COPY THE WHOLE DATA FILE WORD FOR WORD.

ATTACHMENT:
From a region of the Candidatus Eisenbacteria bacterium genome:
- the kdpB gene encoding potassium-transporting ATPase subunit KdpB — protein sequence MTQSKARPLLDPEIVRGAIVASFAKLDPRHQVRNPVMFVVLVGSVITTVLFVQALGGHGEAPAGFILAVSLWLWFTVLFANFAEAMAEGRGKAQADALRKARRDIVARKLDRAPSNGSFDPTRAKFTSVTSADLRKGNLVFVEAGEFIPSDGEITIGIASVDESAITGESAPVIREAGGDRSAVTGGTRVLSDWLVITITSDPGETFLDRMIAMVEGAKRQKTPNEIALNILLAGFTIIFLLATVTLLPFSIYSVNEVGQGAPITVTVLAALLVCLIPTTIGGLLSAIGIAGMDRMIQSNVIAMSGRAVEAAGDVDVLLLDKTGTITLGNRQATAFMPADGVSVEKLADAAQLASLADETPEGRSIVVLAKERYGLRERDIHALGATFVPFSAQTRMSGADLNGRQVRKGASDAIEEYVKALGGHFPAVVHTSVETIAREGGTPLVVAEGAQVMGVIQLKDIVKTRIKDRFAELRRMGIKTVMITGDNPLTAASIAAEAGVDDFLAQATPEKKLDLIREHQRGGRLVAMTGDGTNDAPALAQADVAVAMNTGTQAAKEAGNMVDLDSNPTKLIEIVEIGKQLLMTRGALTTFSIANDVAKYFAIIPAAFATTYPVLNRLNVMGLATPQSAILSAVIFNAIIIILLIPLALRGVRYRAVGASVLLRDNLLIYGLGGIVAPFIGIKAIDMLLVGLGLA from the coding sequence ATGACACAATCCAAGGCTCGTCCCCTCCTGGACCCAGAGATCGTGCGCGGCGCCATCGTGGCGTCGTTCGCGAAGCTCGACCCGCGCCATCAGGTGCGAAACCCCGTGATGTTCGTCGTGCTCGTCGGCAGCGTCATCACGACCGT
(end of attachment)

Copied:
From a region of the Candidatus Eisenbacteria bacterium genome:
- the kdpB gene encoding potassium-transporting ATPase subunit KdpB — protein sequence MTQSKARPLLDPEIVRGAIVASFAKLDPRHQVRNPVMFVVLVGSVITTVLFVQALGGHGEAPAGFILAVSLWLWFTVLFANFAEAMAEGRGKAQADALRKARRDIVARKLDRAPSNGSFDPTRAKFTSVTSADLRKGNLVFVEAGEFIPSDGEITIGIASVDESAITGESAPVIREAGGDRSAVTGGTRVLSDWLVITITSDPGETFLDRMIAMVEGAKRQKTPNEIALNILLAGFTIIFLLATVTLLPFSIYSVNEVGQGAPITVTVLAALLVCLIPTTIGGLLSAIGIAGMDRMIQSNVIAMSGRAVEAAGDVDVLLLDKTGTITLGNRQATAFMPADGVSVEKLADAAQLASLADETPEGRSIVVLAKERYGLRERDIHALGATFVPFSAQTRMSGADLNGRQVRKGASDAIEEYVKALGGHFPAVVHTSVETIAREGGTPLVVAEGAQVMGVIQLKDIVKTRIKDRFAELRRMGIKTVMITGDNPLTAASIAAEAGVDDFLAQATPEKKLDLIREHQRGGRLVAMTGDGTNDAPALAQADVAVAMNTGTQAAKEAGNMVDLDSNPTKLIEIVEIGKQLLMTRGALTTFSIANDVAKYFAIIPAAFATTYPVLNRLNVMGLATPQSAILSAVIFNAIIIILLIPLALRGVRYRAVGASVLLRDNLLIYGLGGIVAPFIGIKAIDMLLVGLGLA from the coding sequence ATGACACAATCCAAGGCTCGTCCCCTCCTGGACCCAGAGATCGTGCGCGGCGCCATCGTGGCGTCGTTCGCGAAGCTCGACCCGCGCCATCAGGTGCGAAACCCCGTGATGTTCGTCGTGCTCGTCGGCAGCGTCATCACGACCGT